Well, the gag in which the opening battle is revealed as fake was, as I recall, featured prominently in the (limited) ad campaign.
But even if they didn’t do that, let’s think about it a second. It’s clearly a coming-of-age comedy/drama; the war reenactment stuff is disposed of within the first few minutes and brought up again only intermittently. So if the filmmakers demand that the twist be preserved, the advertisers can do one of two things.
(a) They can keep the twist secret, along with everything else afterward. Commercials sell the film using only what comes before that point, which makes it look like a war movie. Value of that gag is preserved; audience is genuinely surprised (unless they watched the HBO special), but also pissed off, because they expected a war movie when they bought their ticket, and now they’re not going to get it.
(b) They keep the secret by revealing nothing about the movie’s first five minutes. Commercials sell the film exclusively as a coming-of-age comedy/drama; the only hint of the militarism, if one is paying attention, comes in glimpses of the jeep the protagonist drives, plus his penchant for camo garb. So the audience buys their ticket, and the movie starts like a war flick. What the hell? everybody thinks, genuinely confused; am I in the wrong movie? And then the gag happens, and the audience says, Oh, okay, I get it, and settles down. This may work, but it runs the serious risk of being more irritating than amusing. Studios, needless to say, do not like running risks they don’t have to run.
The key here, I think, is that the average moviegoer doesn’t want to feel as if the movie (and/or the moviemakers) believes itself to be superior in any way to the audience. There’s a subtle status relationship at work. The average person buys a ticket with as much anticipation (“boy I hope this is good”) as defiance (“I’m the customer, now amuse me, you bastards, or I’ll get on the internet and write a long and pointless screed about how you should be beaten to death with your own camera equipment”). The ad campaign must cater to this need, and give the audience a position from which to feel superior, and to have a legitimate expectation about the film to come.
Note this applies primarily to the movie’s setup; once you’ve got an audience hooked, you can take them along for the ride. The genius of The Usual Suspects, for example, is that it sets up its noir mystery, asking a bunch of big questions in the first five minutes (who’s on the boat? why does that guy look up and laugh? who’s hiding behind the gear?) along with the promise that those questions will be answered. And then the movie delivers on this promise, answering all of its questions and laying out its explanation. And then it goes past that point, hitting us with the additional twist. We don’t mind that the movie has outsmarted us, because we thought we were right with it until the very end. By contrast, a movie like Basic (starring John Travolta) doesn’t work because it ladles on the twists, one after the other, until the average moviegoer literally has no idea what’s going on and gives up trying to keep up with the story.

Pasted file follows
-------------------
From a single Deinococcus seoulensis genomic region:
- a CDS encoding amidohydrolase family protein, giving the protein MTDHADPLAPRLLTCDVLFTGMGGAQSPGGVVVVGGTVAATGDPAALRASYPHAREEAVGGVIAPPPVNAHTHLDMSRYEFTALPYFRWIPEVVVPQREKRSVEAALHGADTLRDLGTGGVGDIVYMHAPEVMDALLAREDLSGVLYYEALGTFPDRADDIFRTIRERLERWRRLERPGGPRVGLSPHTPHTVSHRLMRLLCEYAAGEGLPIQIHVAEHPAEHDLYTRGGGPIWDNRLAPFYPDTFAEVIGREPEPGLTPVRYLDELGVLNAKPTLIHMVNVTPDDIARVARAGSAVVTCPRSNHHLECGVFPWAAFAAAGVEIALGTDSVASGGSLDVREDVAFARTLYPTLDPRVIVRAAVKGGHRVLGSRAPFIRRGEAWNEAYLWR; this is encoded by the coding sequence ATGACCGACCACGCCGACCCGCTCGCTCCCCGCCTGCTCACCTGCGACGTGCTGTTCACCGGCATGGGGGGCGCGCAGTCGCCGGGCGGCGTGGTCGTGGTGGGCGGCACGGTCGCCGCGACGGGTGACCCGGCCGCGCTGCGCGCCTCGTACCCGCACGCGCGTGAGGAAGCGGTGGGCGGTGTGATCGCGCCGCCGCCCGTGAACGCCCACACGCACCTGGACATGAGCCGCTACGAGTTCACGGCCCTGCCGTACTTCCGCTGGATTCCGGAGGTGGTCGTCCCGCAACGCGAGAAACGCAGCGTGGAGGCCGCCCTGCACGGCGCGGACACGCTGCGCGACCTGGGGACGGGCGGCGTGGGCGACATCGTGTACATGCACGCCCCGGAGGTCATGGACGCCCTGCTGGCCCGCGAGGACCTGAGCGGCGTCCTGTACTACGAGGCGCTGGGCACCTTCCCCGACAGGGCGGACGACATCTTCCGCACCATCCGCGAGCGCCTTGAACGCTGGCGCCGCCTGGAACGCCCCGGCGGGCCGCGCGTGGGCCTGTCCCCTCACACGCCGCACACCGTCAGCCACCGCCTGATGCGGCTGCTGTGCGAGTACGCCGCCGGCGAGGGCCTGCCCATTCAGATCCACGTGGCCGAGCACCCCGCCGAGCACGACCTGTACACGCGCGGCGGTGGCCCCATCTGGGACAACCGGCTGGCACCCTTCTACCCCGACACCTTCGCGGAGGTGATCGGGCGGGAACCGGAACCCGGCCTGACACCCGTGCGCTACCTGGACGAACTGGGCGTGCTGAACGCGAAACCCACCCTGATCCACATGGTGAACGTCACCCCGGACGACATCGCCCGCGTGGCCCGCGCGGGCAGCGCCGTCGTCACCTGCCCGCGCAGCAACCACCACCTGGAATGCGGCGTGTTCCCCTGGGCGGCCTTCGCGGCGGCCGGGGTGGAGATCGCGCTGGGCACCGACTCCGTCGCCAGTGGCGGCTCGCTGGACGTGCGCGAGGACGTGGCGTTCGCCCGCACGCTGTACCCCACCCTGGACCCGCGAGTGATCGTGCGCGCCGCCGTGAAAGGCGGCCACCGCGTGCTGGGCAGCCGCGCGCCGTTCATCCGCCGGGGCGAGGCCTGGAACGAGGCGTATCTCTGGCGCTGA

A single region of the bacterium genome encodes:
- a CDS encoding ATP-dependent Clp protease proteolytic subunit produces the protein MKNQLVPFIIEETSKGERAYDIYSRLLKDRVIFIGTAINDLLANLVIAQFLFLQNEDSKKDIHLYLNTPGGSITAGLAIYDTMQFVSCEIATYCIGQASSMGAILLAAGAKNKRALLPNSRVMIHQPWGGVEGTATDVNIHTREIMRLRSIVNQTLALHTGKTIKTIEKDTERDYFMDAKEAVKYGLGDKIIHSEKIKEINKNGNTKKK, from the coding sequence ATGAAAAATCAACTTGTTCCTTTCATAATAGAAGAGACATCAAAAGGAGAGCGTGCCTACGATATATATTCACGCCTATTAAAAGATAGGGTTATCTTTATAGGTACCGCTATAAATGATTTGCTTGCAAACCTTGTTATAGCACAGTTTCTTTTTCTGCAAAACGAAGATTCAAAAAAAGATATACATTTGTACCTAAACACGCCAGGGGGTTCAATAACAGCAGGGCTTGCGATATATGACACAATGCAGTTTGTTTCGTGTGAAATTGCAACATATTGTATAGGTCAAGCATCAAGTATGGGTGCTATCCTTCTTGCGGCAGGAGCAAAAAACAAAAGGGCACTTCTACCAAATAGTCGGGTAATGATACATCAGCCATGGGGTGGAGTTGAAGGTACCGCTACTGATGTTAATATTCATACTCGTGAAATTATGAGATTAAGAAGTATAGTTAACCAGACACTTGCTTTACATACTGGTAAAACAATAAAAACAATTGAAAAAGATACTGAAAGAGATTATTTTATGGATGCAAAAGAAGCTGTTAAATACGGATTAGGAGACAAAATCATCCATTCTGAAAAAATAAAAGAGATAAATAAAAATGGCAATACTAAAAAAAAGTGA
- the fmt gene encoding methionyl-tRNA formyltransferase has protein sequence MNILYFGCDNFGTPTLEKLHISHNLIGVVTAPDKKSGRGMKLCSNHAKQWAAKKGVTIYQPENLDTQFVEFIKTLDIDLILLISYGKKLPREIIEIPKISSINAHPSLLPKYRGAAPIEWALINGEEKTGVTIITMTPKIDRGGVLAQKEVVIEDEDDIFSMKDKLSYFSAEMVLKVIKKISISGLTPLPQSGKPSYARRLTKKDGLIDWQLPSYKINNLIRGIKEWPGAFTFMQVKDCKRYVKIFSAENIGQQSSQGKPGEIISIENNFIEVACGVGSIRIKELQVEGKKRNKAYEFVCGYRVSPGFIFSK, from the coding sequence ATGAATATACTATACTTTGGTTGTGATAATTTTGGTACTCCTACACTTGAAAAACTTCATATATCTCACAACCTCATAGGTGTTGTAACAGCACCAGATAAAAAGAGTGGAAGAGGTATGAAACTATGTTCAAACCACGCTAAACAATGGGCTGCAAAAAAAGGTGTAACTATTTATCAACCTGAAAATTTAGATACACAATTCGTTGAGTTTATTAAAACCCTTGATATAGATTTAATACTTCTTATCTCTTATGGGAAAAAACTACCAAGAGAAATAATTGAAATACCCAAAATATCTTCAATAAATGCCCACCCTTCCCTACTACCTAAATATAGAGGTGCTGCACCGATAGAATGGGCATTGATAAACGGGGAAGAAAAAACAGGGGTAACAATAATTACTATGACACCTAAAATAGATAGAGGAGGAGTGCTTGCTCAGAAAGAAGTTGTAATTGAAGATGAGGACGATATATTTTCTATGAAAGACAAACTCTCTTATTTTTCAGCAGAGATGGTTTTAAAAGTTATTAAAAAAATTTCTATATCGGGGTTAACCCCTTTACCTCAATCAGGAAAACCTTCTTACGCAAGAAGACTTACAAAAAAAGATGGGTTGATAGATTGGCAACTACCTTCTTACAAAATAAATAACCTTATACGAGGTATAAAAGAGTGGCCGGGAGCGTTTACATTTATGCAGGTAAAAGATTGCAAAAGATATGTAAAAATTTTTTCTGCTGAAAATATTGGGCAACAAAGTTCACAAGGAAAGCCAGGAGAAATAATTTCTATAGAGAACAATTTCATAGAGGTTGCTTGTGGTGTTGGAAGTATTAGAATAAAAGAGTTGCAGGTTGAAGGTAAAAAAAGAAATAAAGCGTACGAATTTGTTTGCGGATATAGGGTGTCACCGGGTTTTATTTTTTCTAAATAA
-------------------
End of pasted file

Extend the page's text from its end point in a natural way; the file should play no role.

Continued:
Now, also note that I’m carefully referring to the average moviegoer, the vast and undifferentiated mainstream that doesn’t see subtitled movies or pay attention to directors or entertain the thought of doing anything else that might be cinematically challenging. Robert Zemeckis has referred to the commercials for his movies as “selling Big Macs,” because the average filmgoer wants to know exactly what he’s going to get when he sits down in the dark just as much as he wants to know exactly what he’s going to taste when he bites into a McDonald’s product no matter where in the world he orders it. That’s why Zemeckis gave away the triumphant escape in the ads to Cast Away, because he didn’t want people to be scared off by the thought that the movie might end with the guy dying on the island. He wanted the audience to know that things would be okay, that they’d be safe buying a ticket without fear of getting “betrayed” at the end. And it worked; despite the fact that the commercials for Cast Away gave away the whole story, or perhaps indeed because of that fact, the movie was a big hit.
So while in the idealized world of Great Cinema it might make sense to sell a movie with only bare-bones information, in the real world it wouldn’t work at all. Imagine a text-only commercial: “Out of Time is a new film noir set in Florida, starring Denzel Washington. It’s directed by Carl Franklin, who made Devil in a Blue Dress with Denzel and before that One False Move. Starts Friday.” Based on that alone, I’d see the movie (and I fully intend to). But most people wouldn’t.
In the real world, then, you’ve got to give people something to hang on to. And in your specific example, and for movies at large, that means basically everything in the first ten minutes, and indeed more like twenty, is fair game to be revealed. It’s what establishes what the movie is about, which is how most people decide whether or not to see it.